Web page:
Understanding the Single Sign-On Extension

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The Single Sign-On Extension (SSOE) solves a common problem for employees in larger organizations. An employee commonly uses multiple organization-related apps and webpages throughout the day. Each app may require authentication to access the resources in that app or website. To solve this problem, the SSOE provides a way to handle separate app requests and provide the same credentials to each app. The employee only has to sign-in the first time, and each subsequent login will not prompt for their credentials again. The SSOE provides a secure way to authenticate different apps and websites if they all share the same Identity Provider (IdP) without prompting each time a different app is accessed. The Single Sign On Extension provides a way to securely share credentials between apps by handling the URL requests sent to the identity provider and sharing the authentication between different apps including web browsers such as Safari.

This article is focused on anyone who needs to know more about how the SSOE works, including Identity Providers looking to develop a single sign-on extension, and members of IT looking to deploy a single sign-on extension in their organization.

The goal of this article is to explain how all their different parts of the required infrastructure work together to effectively deploy a single sign-on extension. The SSOE does not provide or require any specific authentication protocols. The SSOE provides the developer a way to implement any required authentication and extended the operating system to allow all apps to use their extension to authenticate.

While the SSOE does not require any specific authentication protocols, it provides the developer a way to implement any required authentication and extends the operating system to allow all apps to use the SSOE extension to authenticate. The key concept to understand about the SSOE is that it extends the authentication protocols to the operating system, not just the app that contains the SSOE. The SSOE acts as a system extension that gets registered on installation. If the extension and the operation system are configured correctly, requests from apps attempting to authenticate with an identity provider will be routed to the SSOE to provide a seamless single sign-on experience.

Required Components And Services

Created Components

The SSOE requires the following components to be created:

  1. Container App: A standard macOS or iOS application that contains a single sign-on extension (SSOE). The app does not have to provide any functionality outside of hosting the SSOE but typically has information or utility functions related to the Identity Provider. If the Identity Provider already has an app that provides functionality, the SSOE can be added to that app. The updated app with the extension can then be provided in an update to the customer. Entitlements are requests to Apple for specific requirements for OS functionality. The only SSOE-specific requirement for the Container App is that it must have an entitlement containing the Identity Provider’s hostname to allow the extension to route requests to the extension. The SSOE Domain is required for the OS to verify the IdP allows the extension to access the IdP.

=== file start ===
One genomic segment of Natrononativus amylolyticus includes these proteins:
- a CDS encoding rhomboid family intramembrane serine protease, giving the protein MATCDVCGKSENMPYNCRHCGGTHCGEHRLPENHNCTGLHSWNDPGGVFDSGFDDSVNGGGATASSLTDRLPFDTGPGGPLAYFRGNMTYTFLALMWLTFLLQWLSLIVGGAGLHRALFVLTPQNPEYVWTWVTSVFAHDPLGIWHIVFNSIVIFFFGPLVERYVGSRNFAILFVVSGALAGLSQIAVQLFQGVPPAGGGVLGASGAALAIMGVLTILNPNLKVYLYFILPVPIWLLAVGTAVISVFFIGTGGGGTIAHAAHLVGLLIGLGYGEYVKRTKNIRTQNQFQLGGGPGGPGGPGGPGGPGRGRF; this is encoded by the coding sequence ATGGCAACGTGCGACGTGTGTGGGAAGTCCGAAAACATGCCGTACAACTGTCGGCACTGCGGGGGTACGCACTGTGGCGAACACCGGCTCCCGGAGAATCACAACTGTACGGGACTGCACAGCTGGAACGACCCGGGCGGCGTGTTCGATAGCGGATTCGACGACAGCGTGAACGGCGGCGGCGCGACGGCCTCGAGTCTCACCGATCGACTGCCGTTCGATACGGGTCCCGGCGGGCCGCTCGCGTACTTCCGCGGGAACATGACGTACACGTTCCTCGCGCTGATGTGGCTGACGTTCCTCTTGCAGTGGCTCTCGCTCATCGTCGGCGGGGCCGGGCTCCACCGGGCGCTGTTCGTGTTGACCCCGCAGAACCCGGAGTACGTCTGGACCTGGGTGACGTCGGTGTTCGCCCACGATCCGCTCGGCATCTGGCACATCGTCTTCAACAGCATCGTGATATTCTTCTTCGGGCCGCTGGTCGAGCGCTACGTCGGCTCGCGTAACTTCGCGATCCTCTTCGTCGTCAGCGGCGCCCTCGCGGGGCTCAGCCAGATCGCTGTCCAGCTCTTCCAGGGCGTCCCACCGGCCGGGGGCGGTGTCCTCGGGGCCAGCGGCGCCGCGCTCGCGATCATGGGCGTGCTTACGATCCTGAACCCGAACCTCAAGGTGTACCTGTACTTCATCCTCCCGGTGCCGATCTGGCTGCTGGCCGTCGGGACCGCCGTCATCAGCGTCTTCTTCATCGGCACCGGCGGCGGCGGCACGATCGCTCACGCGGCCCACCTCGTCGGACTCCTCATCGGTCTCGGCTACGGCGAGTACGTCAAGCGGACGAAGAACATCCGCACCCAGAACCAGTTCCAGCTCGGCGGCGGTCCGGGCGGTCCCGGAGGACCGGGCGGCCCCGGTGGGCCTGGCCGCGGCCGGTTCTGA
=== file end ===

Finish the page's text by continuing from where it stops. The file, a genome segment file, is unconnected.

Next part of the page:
2. Single Sign-On Extension: A macOS or iOS system extension that gets registered with the OS when the container app is installed. The SSOE must be configured from an MDM profile.
  3. Mobile Device Management Configuration Profile: A configuration file for the SSOE that must be delivered with an Mobile Device Management (MDM) server. This configuration file associates the authentication URLs with the specific extension by the bundle identifier.
  4. Associated Domain File: An JSON file that is uploaded to a specific endpoint on the Identity Provider’s web service. This file identifies the developer and extension that will be accessing the Identity Provider through the extension. The file is checked by the OS when the SSOE is installed.

Required Services

To develop and deploy a SSOE, you will need access to their services:

  1. Identity Provider (IdP): The web service used for providing user authentication. The IdP must provide the Associated Domain file in a specific location with content matching the Container App’s entitlement.
  2. Mobile Device Management (MDM) Service: Provides the configuration for the SSOE. The MDM Service must provide configuration and cannot be provided by other means for the SSOE to handle requests.

Core Functionality

A SSOE extension is distributed inside a container app, and the SSOE is registered with the OS to route URLs defined in the MDM profile to the SSOE. The app requesting a URL requiring SSO can be any app installed on the OS. A SSOE does not extend the container app functionality; it extends the functionality of the OS.

When any installed app requests authentication with a web service for a URL that requires authentication, the URL request is held and the SSOE extension is passed the URL request and a URL session. The SSOE extension can then complete the request by showing a user interface (typically for entering a username and password) and calling services required to complete the authentication. The SSOE can also securely cache required credentials to process subsequent requests without user interaction. Once authentication is complete, the initial URL request is completed by the SSOE, usually by redirecting the requesting app’s URL request back to the requested service with the provided authentication in the redirected request.